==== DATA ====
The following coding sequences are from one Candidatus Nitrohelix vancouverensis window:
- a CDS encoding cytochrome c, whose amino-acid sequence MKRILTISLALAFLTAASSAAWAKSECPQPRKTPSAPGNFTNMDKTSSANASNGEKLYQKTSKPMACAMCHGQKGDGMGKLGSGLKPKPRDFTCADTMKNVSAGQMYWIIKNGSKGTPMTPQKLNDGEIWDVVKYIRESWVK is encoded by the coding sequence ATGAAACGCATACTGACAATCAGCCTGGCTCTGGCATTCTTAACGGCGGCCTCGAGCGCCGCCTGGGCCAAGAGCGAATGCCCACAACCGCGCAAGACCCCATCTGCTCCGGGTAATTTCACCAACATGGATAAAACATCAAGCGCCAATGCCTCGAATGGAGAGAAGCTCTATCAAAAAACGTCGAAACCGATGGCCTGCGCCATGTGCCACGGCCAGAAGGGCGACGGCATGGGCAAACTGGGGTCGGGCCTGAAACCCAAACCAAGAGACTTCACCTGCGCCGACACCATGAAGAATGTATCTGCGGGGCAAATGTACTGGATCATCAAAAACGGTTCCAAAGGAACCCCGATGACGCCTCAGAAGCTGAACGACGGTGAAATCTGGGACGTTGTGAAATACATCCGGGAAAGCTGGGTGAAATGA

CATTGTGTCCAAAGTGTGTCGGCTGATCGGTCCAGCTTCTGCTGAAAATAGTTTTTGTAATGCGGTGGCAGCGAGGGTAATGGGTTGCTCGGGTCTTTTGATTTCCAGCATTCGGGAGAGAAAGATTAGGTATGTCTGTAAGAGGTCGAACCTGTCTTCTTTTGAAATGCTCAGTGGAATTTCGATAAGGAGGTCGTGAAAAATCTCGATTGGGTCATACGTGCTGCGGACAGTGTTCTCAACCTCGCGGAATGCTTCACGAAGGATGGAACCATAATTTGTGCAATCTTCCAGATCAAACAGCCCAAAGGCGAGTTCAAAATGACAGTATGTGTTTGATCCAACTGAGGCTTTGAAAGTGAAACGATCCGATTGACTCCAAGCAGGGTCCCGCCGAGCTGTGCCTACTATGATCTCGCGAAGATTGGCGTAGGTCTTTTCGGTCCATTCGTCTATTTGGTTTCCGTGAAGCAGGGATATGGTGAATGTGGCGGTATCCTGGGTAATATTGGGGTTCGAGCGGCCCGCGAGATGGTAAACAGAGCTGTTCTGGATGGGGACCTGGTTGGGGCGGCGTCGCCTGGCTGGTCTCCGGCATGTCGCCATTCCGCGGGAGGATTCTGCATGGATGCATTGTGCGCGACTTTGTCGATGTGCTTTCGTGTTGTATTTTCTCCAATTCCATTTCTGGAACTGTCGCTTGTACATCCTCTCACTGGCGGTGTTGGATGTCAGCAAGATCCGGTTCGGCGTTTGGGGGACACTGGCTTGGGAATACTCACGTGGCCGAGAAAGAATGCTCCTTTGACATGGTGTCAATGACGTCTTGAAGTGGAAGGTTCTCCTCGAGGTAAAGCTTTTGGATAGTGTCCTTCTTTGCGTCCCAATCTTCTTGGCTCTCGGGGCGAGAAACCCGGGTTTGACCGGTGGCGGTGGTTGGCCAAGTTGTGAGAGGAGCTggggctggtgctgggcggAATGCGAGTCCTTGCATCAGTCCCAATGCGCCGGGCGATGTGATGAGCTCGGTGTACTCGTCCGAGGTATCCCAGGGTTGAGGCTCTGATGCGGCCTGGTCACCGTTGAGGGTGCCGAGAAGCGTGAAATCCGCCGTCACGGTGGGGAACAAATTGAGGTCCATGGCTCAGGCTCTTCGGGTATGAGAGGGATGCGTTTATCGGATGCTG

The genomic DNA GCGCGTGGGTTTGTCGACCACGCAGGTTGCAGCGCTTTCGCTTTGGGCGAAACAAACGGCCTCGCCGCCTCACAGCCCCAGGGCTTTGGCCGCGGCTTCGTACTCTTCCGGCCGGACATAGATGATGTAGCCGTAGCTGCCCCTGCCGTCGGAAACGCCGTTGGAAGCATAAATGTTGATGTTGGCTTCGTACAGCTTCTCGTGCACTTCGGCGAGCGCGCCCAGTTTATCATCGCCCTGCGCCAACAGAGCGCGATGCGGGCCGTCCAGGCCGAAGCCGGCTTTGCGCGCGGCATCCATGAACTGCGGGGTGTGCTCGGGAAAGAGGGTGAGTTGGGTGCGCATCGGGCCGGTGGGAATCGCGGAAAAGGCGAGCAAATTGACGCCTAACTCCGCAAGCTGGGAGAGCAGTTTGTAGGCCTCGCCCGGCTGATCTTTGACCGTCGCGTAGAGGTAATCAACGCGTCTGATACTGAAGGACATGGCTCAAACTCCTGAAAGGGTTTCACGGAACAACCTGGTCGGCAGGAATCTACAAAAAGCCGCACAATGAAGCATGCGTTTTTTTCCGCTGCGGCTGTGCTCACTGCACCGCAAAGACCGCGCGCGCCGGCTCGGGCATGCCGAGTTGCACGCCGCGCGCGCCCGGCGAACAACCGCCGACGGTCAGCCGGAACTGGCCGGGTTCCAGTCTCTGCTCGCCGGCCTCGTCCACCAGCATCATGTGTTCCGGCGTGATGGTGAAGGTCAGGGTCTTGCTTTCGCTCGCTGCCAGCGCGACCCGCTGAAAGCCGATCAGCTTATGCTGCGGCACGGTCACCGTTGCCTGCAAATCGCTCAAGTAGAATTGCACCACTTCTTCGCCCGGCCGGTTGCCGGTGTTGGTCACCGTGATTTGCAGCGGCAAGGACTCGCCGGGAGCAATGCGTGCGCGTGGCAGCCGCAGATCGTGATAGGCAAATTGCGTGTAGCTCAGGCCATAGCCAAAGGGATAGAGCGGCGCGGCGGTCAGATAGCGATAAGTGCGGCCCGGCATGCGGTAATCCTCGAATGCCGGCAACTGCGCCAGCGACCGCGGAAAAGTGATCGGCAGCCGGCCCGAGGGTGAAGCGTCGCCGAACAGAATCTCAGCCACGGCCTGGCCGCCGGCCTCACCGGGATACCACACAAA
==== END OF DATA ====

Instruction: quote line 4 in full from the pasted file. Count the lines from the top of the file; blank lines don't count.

The genomic DNA GCGCGTGGGTTTGTCGACCACGCAGGTTGCAGCGCTTTCGCTTTGGGCGAAACAAACGGCCTCGCCGCCTCACAGCCCCAGGGCTTTGGCCGCGGCTTCGTACTCTTCCGGCCGGACATAGATGATGTAGCCGTAGCTGCCCCTGCCGTCGGAAACGCCGTTGGAAGCATAAATGTTGATGTTGGCTTCGTACAGCTTCTCGTGCACTTCGGCGAGCGCGCCCAGTTTATCATCGCCCTGCGCCAACAGAGCGCGATGCGGGCCGTCCAGGCCGAAGCCGGCTTTGCGCGCGGCATCCATGAACTGCGGGGTGTGCTCGGGAAAGAGGGTGAGTTGGGTGCGCATCGGGCCGGTGGGAATCGCGGAAAAGGCGAGCAAATTGACGCCTAACTCCGCAAGCTGGGAGAGCAGTTTGTAGGCCTCGCCCGGCTGATCTTTGACCGTCGCGTAGAGGTAATCAACGCGTCTGATACTGAAGGACATGGCTCAAACTCCTGAAAGGGTTTCACGGAACAACCTGGTCGGCAGGAATCTACAAAAAGCCGCACAATGAAGCATGCGTTTTTTTCCGCTGCGGCTGTGCTCACTGCACCGCAAAGACCGCGCGCGCCGGCTCGGGCATGCCGAGTTGCACGCCGCGCGCGCCCGGCGAACAACCGCCGACGGTCAGCCGGAACTGGCCGGGTTCCAGTCTCTGCTCGCCGGCCTCGTCCACCAGCATCATGTGTTCCGGCGTGATGGTGAAGGTCAGGGTCTTGCTTTCGCTCGCTGCCAGCGCGACCCGCTGAAAGCCGATCAGCTTATGCTGCGGCACGGTCACCGTTGCCTGCAAATCGCTCAAGTAGAATTGCACCACTTCTTCGCCCGGCCGGTTGCCGGTGTTGGTCACCGTGATTTGCAGCGGCAAGGACTCGCCGGGAGCAATGCGTGCGCGTGGCAGCCGCAGATCGTGATAGGCAAATTGCGTGTAGCTCAGGCCATAGCCAAAGGGATAGAGCGGCGCGGCGGTCAGATAGCGATAAGTGCGGCCCGGCATGCGGTAATCCTCGAATGCCGGCAACTGCGCCAGCGACCGCGGAAAAGTGATCGGCAGCCGGCCCGAGGGTGAAGCGTCGCCGAACAGAATCTCAGCCACGGCCTGGCCGCCGGCCTCACCGGGATACCACACAAA